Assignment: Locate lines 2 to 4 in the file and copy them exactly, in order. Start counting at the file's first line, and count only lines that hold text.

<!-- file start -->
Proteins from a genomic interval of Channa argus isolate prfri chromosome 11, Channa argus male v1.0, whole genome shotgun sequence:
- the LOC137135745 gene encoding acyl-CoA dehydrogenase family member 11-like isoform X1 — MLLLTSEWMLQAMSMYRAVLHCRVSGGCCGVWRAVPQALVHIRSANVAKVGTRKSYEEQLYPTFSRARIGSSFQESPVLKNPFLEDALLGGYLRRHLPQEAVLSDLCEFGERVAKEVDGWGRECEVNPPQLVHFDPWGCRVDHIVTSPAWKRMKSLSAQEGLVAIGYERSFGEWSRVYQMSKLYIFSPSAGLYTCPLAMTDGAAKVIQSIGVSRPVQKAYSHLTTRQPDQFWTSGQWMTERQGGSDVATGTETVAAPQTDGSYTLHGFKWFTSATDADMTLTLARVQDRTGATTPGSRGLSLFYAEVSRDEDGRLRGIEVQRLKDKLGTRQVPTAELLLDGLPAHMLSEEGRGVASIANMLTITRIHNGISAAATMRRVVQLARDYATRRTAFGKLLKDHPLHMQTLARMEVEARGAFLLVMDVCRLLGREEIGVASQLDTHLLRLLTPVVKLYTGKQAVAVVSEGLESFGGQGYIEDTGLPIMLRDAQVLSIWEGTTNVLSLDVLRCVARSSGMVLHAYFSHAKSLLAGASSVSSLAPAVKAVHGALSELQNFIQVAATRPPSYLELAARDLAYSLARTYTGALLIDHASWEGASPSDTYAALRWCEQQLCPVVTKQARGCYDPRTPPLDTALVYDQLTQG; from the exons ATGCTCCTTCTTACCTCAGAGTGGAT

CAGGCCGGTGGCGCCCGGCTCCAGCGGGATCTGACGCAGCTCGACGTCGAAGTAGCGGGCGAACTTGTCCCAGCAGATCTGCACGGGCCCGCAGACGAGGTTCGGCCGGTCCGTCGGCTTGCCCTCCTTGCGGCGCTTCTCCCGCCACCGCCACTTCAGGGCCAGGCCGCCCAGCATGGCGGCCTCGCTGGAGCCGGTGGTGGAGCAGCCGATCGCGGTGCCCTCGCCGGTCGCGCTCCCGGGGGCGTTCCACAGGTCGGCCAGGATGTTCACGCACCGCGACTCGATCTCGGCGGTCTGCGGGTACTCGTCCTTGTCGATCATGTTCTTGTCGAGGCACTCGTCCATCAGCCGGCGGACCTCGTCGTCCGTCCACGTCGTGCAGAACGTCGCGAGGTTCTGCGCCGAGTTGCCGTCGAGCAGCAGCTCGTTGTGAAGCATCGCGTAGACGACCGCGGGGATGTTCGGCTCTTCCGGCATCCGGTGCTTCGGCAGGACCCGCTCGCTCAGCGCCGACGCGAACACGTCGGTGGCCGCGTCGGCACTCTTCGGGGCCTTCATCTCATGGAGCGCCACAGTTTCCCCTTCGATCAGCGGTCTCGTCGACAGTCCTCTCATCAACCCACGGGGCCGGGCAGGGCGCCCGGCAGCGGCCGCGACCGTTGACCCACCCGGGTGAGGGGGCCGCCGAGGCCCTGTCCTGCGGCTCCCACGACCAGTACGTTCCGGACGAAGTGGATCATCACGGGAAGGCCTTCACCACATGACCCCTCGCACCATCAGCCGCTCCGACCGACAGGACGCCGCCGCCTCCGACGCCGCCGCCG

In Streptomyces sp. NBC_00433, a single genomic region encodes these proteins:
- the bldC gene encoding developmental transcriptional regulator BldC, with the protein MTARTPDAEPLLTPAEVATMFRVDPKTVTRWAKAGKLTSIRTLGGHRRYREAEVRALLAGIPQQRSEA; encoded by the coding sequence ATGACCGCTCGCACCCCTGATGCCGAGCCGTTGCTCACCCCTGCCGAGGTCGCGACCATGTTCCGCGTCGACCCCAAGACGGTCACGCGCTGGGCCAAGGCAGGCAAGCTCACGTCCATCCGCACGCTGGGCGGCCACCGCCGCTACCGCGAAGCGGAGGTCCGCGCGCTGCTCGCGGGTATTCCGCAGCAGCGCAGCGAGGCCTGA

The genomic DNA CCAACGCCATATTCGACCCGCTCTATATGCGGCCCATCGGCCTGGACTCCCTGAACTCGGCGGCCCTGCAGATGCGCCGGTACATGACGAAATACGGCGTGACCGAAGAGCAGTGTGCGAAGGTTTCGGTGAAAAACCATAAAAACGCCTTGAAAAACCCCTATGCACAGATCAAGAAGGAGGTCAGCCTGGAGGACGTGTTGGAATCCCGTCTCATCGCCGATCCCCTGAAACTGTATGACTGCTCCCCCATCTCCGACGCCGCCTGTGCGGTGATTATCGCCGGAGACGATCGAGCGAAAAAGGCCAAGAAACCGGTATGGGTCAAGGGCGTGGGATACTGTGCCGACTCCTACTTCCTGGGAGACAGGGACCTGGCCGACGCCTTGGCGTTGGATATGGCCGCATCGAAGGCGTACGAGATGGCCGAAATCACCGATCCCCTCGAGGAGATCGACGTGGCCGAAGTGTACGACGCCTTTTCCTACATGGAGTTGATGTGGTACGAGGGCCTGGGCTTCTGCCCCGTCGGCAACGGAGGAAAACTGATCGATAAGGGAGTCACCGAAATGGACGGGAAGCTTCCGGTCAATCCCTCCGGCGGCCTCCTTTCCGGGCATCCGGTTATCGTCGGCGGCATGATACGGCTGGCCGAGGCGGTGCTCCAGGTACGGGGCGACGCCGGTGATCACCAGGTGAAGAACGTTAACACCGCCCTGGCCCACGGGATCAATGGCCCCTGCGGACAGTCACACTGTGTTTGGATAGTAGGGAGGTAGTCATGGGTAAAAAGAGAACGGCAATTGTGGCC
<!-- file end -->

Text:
- the LOC137135745 gene encoding acyl-CoA dehydrogenase family member 11-like isoform X1 — MLLLTSEWMLQAMSMYRAVLHCRVSGGCCGVWRAVPQALVHIRSANVAKVGTRKSYEEQLYPTFSRARIGSSFQESPVLKNPFLEDALLGGYLRRHLPQEAVLSDLCEFGERVAKEVDGWGRECEVNPPQLVHFDPWGCRVDHIVTSPAWKRMKSLSAQEGLVAIGYERSFGEWSRVYQMSKLYIFSPSAGLYTCPLAMTDGAAKVIQSIGVSRPVQKAYSHLTTRQPDQFWTSGQWMTERQGGSDVATGTETVAAPQTDGSYTLHGFKWFTSATDADMTLTLARVQDRTGATTPGSRGLSLFYAEVSRDEDGRLRGIEVQRLKDKLGTRQVPTAELLLDGLPAHMLSEEGRGVASIANMLTITRIHNGISAAATMRRVVQLARDYATRRTAFGKLLKDHPLHMQTLARMEVEARGAFLLVMDVCRLLGREEIGVASQLDTHLLRLLTPVVKLYTGKQAVAVVSEGLESFGGQGYIEDTGLPIMLRDAQVLSIWEGTTNVLSLDVLRCVARSSGMVLHAYFSHAKSLLAGASSVSSLAPAVKAVHGALSELQNFIQVAATRPPSYLELAARDLAYSLARTYTGALLIDHASWEGASPSDTYAALRWCEQQLCPVVTKQARGCYDPRTPPLDTALVYDQLTQG; from the exons ATGCTCCTTCTTACCTCAGAGTGGAT

CAGGCCGGTGGCGCCCGGCTCCAGCGGGATCTGACGCAGCTCGACGTCGAAGTAGCGGGCGAACTTGTCCCAGCAGATCTGCACGGGCCCGCAGACGAGGTTCGGCCGGTCCGTCGGCTTGCCCTCCTTGCGGCGCTTCTCCCGCCACCGCCACTTCAGGGCCAGGCCGCCCAGCATGGCGGCCTCGCTGGAGCCGGTGGTGGAGCAGCCGATCGCGGTGCCCTCGCCGGTCGCGCTCCCGGGGGCGTTCCACAGGTCGGCCAGGATGTTCACGCACCGCGACTCGATCTCGGCGGTCTGCGGGTACTCGTCCTTGTCGATCATGTTCTTGTCGAGGCACTCGTCCATCAGCCGGCGGACCTCGTCGTCCGTCCACGTCGTGCAGAACGTCGCGAGGTTCTGCGCCGAGTTGCCGTCGAGCAGCAGCTCGTTGTGAAGCATCGCGTAGACGACCGCGGGGATGTTCGGCTCTTCCGGCATCCGGTGCTTCGGCAGGACCCGCTCGCTCAGCGCCGACGCGAACACGTCGGTGGCCGCGTCGGCACTCTTCGGGGCCTTCATCTCATGGAGCGCCACAGTTTCCCCTTCGATCAGCGGTCTCGTCGACAGTCCTCTCATCAACCCACGGGGCCGGGCAGGGCGCCCGGCAGCGGCCGCGACCGTTGACCCACCCGGGTGAGGGGGCCGCCGAGGCCCTGTCCTGCGGCTCCCACGACCAGTACGTTCCGGACGAAGTGGATCATCACGGGAAGGCCTTCACCACATGACCCCTCGCACCATCAGCCGCTCCGACCGACAGGACGCCGCCGCCTCCGACGCCGCCGCCG

In Streptomyces sp. NBC_00433, a single genomic region encodes these proteins: